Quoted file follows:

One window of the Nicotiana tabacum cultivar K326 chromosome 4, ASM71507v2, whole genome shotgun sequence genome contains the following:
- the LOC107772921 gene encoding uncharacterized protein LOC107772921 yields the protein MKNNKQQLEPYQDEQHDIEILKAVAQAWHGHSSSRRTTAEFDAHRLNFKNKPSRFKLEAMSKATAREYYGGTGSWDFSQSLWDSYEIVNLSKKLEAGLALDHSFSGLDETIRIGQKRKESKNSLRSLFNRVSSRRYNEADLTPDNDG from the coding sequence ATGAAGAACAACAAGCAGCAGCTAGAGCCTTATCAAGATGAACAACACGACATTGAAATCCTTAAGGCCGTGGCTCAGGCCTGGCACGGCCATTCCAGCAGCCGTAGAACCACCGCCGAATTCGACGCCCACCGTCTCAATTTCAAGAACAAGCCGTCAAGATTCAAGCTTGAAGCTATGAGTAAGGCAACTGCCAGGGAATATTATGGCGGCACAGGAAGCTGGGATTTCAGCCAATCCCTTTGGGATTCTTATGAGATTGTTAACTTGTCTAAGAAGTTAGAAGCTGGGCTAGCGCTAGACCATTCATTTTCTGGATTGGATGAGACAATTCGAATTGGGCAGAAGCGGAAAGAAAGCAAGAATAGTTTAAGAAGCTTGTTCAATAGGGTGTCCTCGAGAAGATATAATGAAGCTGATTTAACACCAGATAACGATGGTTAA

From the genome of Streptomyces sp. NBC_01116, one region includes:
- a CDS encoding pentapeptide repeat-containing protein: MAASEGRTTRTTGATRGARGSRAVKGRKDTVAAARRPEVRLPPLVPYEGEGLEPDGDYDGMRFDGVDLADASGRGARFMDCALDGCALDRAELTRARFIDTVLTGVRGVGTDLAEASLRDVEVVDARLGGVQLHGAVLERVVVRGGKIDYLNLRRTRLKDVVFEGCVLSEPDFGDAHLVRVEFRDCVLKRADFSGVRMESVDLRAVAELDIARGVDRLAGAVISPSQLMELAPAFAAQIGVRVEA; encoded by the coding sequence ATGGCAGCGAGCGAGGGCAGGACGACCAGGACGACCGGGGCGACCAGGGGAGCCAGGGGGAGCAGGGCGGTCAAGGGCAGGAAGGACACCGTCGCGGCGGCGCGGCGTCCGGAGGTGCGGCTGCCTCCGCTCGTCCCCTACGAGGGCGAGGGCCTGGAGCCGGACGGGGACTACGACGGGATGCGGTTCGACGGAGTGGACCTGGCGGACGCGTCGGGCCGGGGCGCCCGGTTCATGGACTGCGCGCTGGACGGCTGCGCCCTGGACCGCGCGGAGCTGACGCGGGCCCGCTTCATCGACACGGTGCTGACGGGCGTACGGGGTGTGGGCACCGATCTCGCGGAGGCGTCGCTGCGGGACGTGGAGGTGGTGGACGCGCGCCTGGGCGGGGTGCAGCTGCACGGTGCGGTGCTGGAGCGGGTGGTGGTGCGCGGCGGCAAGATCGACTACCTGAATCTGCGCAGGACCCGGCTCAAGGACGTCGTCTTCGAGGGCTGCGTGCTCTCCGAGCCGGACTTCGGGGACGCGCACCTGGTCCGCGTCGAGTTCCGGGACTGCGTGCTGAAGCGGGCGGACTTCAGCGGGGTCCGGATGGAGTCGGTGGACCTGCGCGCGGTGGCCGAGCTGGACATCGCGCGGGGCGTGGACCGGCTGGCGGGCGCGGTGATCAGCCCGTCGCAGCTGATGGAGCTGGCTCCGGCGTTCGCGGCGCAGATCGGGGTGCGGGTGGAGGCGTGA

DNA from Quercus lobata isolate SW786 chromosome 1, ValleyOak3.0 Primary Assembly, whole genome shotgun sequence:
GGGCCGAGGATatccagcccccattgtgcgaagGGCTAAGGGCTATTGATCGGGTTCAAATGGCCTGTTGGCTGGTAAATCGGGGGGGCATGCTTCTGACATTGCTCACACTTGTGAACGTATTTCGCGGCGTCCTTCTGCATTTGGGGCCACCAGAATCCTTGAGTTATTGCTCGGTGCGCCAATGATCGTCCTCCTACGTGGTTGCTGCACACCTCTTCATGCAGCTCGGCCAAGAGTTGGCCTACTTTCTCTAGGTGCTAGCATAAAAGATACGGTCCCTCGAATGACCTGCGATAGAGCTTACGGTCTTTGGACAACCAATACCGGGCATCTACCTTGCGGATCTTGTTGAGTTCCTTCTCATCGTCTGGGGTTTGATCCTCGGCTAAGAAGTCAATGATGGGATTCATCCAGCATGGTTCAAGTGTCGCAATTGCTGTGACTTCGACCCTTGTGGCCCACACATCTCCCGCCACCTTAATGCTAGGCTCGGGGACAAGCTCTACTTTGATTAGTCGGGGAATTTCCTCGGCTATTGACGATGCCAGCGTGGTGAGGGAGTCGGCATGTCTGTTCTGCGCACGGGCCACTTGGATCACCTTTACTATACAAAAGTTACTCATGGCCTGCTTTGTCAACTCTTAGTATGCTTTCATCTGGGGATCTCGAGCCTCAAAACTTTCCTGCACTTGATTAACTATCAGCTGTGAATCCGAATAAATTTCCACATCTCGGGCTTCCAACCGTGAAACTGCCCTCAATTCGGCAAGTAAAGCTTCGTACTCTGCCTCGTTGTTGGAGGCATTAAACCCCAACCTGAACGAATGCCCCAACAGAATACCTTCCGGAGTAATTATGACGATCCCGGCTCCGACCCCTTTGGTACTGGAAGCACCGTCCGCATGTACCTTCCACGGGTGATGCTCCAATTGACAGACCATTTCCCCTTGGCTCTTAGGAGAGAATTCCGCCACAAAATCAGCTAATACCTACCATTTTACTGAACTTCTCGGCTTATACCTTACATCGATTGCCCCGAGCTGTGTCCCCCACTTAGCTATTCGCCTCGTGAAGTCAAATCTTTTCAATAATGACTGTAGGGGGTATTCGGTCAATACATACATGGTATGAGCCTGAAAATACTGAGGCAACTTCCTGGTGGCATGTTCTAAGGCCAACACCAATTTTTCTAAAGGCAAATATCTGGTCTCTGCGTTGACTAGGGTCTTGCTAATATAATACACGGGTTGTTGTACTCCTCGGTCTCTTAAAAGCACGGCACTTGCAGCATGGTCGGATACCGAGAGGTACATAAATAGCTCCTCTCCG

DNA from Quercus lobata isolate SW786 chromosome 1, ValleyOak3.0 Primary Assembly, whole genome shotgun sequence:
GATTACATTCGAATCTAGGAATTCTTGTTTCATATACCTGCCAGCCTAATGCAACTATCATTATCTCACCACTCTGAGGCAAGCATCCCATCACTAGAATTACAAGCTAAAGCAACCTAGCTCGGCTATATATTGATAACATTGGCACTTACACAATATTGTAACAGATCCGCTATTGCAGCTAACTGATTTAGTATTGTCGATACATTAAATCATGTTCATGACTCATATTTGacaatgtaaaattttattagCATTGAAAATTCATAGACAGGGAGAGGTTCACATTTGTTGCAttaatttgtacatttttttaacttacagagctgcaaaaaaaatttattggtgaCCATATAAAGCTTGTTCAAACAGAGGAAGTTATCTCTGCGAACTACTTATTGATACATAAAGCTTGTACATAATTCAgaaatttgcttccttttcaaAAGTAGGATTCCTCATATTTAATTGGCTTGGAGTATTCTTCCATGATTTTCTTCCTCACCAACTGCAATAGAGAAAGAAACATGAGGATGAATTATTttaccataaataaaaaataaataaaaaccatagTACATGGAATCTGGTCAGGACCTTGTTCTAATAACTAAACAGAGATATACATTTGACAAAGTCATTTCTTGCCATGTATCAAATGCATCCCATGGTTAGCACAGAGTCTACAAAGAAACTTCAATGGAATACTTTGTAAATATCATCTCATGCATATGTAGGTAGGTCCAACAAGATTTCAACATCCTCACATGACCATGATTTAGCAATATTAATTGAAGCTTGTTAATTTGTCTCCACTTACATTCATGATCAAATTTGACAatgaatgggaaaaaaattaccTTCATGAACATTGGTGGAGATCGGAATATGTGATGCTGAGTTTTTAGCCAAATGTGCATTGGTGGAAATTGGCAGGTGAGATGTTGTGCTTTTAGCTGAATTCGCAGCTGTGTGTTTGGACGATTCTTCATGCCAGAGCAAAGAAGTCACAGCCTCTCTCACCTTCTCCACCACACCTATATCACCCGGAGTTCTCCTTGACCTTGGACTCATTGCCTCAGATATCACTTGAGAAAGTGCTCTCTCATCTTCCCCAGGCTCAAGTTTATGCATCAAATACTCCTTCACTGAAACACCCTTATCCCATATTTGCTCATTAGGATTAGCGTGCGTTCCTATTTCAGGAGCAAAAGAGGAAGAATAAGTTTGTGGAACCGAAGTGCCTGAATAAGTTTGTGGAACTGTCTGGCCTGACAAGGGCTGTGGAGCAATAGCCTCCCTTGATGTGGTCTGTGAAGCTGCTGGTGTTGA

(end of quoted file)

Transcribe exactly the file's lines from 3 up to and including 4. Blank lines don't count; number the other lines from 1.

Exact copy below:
From the genome of Streptomyces sp. NBC_01116, one region includes:
- a CDS encoding pentapeptide repeat-containing protein: MAASEGRTTRTTGATRGARGSRAVKGRKDTVAAARRPEVRLPPLVPYEGEGLEPDGDYDGMRFDGVDLADASGRGARFMDCALDGCALDRAELTRARFIDTVLTGVRGVGTDLAEASLRDVEVVDARLGGVQLHGAVLERVVVRGGKIDYLNLRRTRLKDVVFEGCVLSEPDFGDAHLVRVEFRDCVLKRADFSGVRMESVDLRAVAELDIARGVDRLAGAVISPSQLMELAPAFAAQIGVRVEA; encoded by the coding sequence ATGGCAGCGAGCGAGGGCAGGACGACCAGGACGACCGGGGCGACCAGGGGAGCCAGGGGGAGCAGGGCGGTCAAGGGCAGGAAGGACACCGTCGCGGCGGCGCGGCGTCCGGAGGTGCGGCTGCCTCCGCTCGTCCCCTACGAGGGCGAGGGCCTGGAGCCGGACGGGGACTACGACGGGATGCGGTTCGACGGAGTGGACCTGGCGGACGCGTCGGGCCGGGGCGCCCGGTTCATGGACTGCGCGCTGGACGGCTGCGCCCTGGACCGCGCGGAGCTGACGCGGGCCCGCTTCATCGACACGGTGCTGACGGGCGTACGGGGTGTGGGCACCGATCTCGCGGAGGCGTCGCTGCGGGACGTGGAGGTGGTGGACGCGCGCCTGGGCGGGGTGCAGCTGCACGGTGCGGTGCTGGAGCGGGTGGTGGTGCGCGGCGGCAAGATCGACTACCTGAATCTGCGCAGGACCCGGCTCAAGGACGTCGTCTTCGAGGGCTGCGTGCTCTCCGAGCCGGACTTCGGGGACGCGCACCTGGTCCGCGTCGAGTTCCGGGACTGCGTGCTGAAGCGGGCGGACTTCAGCGGGGTCCGGATGGAGTCGGTGGACCTGCGCGCGGTGGCCGAGCTGGACATCGCGCGGGGCGTGGACCGGCTGGCGGGCGCGGTGATCAGCCCGTCGCAGCTGATGGAGCTGGCTCCGGCGTTCGCGGCGCAGATCGGGGTGCGGGTGGAGGCGTGA